Books Magazine

World Book Night 2013

By Bookpassage @bookpassage
Recently, Book Passage and some of our customers took part in World Book Night (WBN). Each year, thirty books are chosen by an independent panel of librarians and booksellers. The authors of the books waive their royalties and the publishers agree to pay the costs of producing the specially-printed WBN U.S. editions. Bookstores and libraries sign up to be community host locations for the volunteer book givers. 
Givers apply to hand out twenty copies of a book in their community, pick up their books from their local store or library, and on April 23rd give their books to people who, for one reason or another, don’t normally have access to printed books. Many of us at Book Passage were also givers. Between the members of the public who picked up books and Book Passage employees, we gave away more than 1,200 books. Among other locations, books were given out at the San Francisco Jail and to Homeward Bound of Marin, a shelter that transitions homeless people from the streets to permanent homes. We can’t share all the great stories, but here a few:
“The World Book Night event was fantastic,” said Krista Pelletier, program coordinator for Meals on Wheels. “All of the clients sincerely enjoyed receiving the books and give a warm hearted thank you. Almost all of the seniors in our program are homebound, so receiving books to ignite their imagination is incredibly important.”

World Book Night 2013

Patrons at the Ferry Building Book Passage browse free books on World Book Night

Janel Feierabend of our Corte Madera store gave away copies of La Casa en Mango Street at the Pickleweed Community Center in the Canal area of San Rafael. “The title and author were ideal for the recipients,” said Janel. “Sandra Cisneros is well received among the Spanish-speaking population all across the world, and the book isn’t too thick or intimidating.  Please tell the publishers involved that it brought such joy to the recipients at Pickleweed!  Within minutes, those who were waiting for children and had nothing to do became involved in the story.  At one point, it looked like a giant book club with readers’ noses in the books, already smitten.  I hope they didn’t forget about their kids!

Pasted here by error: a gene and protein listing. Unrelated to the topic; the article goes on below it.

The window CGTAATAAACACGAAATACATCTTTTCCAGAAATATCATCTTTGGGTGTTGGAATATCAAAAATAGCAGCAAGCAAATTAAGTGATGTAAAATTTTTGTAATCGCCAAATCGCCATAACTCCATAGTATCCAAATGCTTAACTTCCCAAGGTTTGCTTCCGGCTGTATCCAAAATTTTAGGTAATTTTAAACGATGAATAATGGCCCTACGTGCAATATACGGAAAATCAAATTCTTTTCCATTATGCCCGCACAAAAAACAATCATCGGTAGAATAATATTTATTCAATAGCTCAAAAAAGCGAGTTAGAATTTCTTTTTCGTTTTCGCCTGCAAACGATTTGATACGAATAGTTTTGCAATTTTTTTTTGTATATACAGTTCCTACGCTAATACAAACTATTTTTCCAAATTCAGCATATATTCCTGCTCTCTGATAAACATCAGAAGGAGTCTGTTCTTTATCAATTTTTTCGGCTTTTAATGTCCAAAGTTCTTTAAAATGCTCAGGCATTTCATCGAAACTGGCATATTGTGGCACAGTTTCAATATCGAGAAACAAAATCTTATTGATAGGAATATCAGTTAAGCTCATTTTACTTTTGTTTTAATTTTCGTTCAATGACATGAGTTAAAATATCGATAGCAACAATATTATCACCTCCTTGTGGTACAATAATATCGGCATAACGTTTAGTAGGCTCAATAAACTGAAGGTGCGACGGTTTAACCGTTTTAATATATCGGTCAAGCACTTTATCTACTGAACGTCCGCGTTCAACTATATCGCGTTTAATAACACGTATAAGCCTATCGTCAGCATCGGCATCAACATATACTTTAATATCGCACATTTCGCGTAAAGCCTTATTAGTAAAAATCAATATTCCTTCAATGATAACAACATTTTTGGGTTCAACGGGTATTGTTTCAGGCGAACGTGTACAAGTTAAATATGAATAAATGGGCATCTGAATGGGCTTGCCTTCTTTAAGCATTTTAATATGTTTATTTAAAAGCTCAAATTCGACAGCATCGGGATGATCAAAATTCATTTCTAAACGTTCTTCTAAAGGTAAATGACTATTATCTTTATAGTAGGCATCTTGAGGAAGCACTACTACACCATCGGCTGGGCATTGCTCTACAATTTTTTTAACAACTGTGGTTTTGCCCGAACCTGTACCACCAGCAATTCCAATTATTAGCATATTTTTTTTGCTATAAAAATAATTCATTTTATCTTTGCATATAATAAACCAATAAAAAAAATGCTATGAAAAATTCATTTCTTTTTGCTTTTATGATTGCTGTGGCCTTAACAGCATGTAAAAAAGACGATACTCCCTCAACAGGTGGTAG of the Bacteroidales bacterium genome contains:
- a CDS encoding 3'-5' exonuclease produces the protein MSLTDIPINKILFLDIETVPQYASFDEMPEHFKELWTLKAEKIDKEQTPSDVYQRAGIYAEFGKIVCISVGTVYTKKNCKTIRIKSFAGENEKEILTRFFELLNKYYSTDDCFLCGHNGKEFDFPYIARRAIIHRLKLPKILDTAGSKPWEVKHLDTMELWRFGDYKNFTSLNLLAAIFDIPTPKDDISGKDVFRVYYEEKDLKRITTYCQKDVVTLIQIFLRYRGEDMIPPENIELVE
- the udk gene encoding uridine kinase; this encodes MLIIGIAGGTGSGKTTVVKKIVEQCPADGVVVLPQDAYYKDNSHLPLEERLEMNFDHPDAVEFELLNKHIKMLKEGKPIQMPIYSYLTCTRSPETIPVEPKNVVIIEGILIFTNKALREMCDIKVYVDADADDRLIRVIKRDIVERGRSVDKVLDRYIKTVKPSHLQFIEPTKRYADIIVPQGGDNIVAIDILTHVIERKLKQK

“I also met two gentlemen from Guatemala who had been meeting with others regarding a future statue of a historic figure in Guatemalan history.  Two hours later, I had learned a lot about their country, and they had asked about books at Book Passage.  One of them pulled out his cell phone and showed to me a photo he had taken with Isabel Allende years ago at Book Passage!  The other had just returned from Washington, DC and had met senators and White House staff.  Both of them noted the huge importance of reading and education. It was quite an enriching experience for me! I’ll do it again next year—same spot.”
Kate Larson of our Corte Madera store gave away books at the Oakland Charter Academy, an East Oakland charter school that is “bare bones,” says Kate—“the kind of school where the teachers purchase classroom supplies with their own money; basic stuff like pencils, staples, paperclips, etc. Anyway, they don't have a library so maybe this could be the start.” Kate donated copies of The Worst Hard Times to the school, and a history teacher at the school was “thrilled and grateful to get copies for his American history class. For the first time I will be able to assign a summer reading book and not have to worry about paying for copies myself.”
Book Passage Ferry Building employee Cheryl McKeon had this to say. “At the CUESA Farmers' Market, The Language of Flowers was very well-received. . . . late that evening I had four books left from our distribution and offered them at a local BART station. ‘No, thanks, I don't read . . . but did you say Tina Fey? Yes, in that case!’  Can't wait for 4/23/14!” 
Amen to that!

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